late 60s when most of the 101 albums were recorded in
    England with a group of studio musicians.
    Paul "listening to Back Beat Symphony now" Urbahns
    --------------------[ archived by Spectropop ]--------------------
    Subject:     Spector doc?
    Received:    02/17/00 1:06 am
    From:        Ian Chapman
    To:          Spectropop!
    Hi all,
    There was mention on the list recently of a Spector
    documentary.  Has it aired yet in the US?  If not, I'd
    appreciate details of when it is scheduled and on which
    channel, so I can get it VDO'd.  
    --------------------[ archived by Spectropop ]--------------------
    Subject:     The Touring Association
    Received:    02/17/00 1:06 am
    From:        Ponak, David
    To:          Spectropop!
    I've seen the current touring version of the Association
    twice in the past 3 years, and it's well worth checking
    out. Larry Ramos and Russ Guigure are the only original
    members, but the supplementary guys are really good
    musicians (but with a bad 80's fashion sense). Aside from
    one cheesy oldies medley, they stick with playing many
    great Association singles and LP tracks.. Time For Livin', 05 Man Band, Everything That Touches You, No Fair At All,
    and all the more obvious hits. The vocal harmonies are
    wonderful. It may not be the real Association, but it
    sounds great to hear the songs performed nonetheless.
    --------------------[ archived by Spectropop ]--------------------
    Subject:     Association
    Received:    02/17/00 1:06 am
    From:        Paul Urbahns
    To:          Spectropop!
    Stewart wrote:
    << I notice that "The Association" is playing at one of my
    local Indian casinos this weekend, and something smells 
    wrong about it. Does anyone have any information about 
    current touring lineups, including if anyone in the real 
    band is involved? I've been suspecting for a while that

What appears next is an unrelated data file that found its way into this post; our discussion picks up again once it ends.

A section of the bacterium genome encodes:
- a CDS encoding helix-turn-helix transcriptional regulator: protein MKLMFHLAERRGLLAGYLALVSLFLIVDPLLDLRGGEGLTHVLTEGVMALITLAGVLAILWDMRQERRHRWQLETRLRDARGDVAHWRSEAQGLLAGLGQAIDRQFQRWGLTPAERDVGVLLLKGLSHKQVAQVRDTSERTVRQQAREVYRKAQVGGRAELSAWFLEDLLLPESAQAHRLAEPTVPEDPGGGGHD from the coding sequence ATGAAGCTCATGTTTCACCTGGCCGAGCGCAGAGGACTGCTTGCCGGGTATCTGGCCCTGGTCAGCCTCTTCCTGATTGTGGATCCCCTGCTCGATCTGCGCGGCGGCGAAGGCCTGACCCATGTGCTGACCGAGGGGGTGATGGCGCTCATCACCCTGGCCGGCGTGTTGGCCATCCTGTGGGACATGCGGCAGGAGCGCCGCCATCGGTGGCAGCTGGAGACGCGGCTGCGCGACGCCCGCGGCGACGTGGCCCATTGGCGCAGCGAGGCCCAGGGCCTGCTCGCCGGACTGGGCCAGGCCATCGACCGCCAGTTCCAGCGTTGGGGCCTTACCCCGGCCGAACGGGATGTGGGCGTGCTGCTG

this casino (the Camel Rock, near Santa Fe) either
    knowingly or unwittingly books a lot of ripoffs. >>
    The last couple of times I saw them they had most of the
    originals and did a good show. They did mention for
    several years the name was "contracted out" to a booking
    agency that sent groups out on the road. One night they
    were the Association and the next night in another town
    they would be another group with a totally different show.
    There are booking agencies that work this way and they are
    in their rights if they contract to use the name. Let's
    face it most of these groups from the 60s seldom want to
    do "one night stands" and constant touring when the
    members are between 50 and 65. One of the few exceptions
    is The Beach Boys, but then their touring band was almost
    always independent of the studio productions only the
    singers were the same in most cases during their hit
    period. There are several Drifters, Platters, Bill Haleys
    Comets and Del Vikings. Rob Grill has toured under the
    Grass Roots name for years and I have seen him have as few
    as three members (should have been the Rob Grill Trio)
    total. With a group name, consider yourself lucky to have
    one original member. Last time I saw the Box Tops live
    they were billed as The Box Tops band and had one original
    member (a guitar player who did the vocals) and served as
    the backup band for the other performers on the show.
    Paul Urbahns
    --------------------[ archived by Spectropop ]--------------------
    Subject:     Mike Alway's Diary
    Received:    02/17/00 1:06 am
    From:        DJ JimmyB
    To:          Spectropop!
    In a message dated 2/15/0 3:01:01 PM, you wrote:
    >mike alway comes in our shop regularly so if anyone wants 
    >to send a message i can make sure it gets passed on.......
    Sure Delia, ask him what's in that diary of his that
    Kahimi Karie sings about on one of her LP's!...thanks in
    --------------------[ archived by Spectropop ]--------------------